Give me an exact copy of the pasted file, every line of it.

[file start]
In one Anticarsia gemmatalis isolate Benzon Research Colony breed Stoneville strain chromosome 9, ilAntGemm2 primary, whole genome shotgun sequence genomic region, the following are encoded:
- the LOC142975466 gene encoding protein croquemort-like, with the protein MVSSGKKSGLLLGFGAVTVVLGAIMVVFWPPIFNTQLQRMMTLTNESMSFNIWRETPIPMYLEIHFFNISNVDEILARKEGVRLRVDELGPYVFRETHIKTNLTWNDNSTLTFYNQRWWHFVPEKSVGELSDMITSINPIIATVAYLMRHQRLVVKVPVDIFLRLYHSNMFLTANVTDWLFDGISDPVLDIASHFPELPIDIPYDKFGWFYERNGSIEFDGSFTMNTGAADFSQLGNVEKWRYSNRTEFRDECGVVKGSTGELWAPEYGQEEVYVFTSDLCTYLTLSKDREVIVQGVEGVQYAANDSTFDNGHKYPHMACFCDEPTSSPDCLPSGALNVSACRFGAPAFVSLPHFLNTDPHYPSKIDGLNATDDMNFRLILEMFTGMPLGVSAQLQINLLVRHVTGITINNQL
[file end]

In one Anticarsia gemmatalis isolate Benzon Research Colony breed Stoneville strain chromosome 9, ilAntGemm2 primary, whole genome shotgun sequence genomic region, the following are encoded:
- the LOC142975466 gene encoding protein croquemort-like, with the protein MVSSGKKSGLLLGFGAVTVVLGAIMVVFWPPIFNTQLQRMMTLTNESMSFNIWRETPIPMYLEIHFFNISNVDEILARKEGVRLRVDELGPYVFRETHIKTNLTWNDNSTLTFYNQRWWHFVPEKSVGELSDMITSINPIIATVAYLMRHQRLVVKVPVDIFLRLYHSNMFLTANVTDWLFDGISDPVLDIASHFPELPIDIPYDKFGWFYERNGSIEFDGSFTMNTGAADFSQLGNVEKWRYSNRTEFRDECGVVKGSTGELWAPEYGQEEVYVFTSDLCTYLTLSKDREVIVQGVEGVQYAANDSTFDNGHKYPHMACFCDEPTSSPDCLPSGALNVSACRFGAPAFVSLPHFLNTDPHYPSKIDGLNATDDMNFRLILEMFTGMPLGVSAQLQINLLVRHVTGITINNQL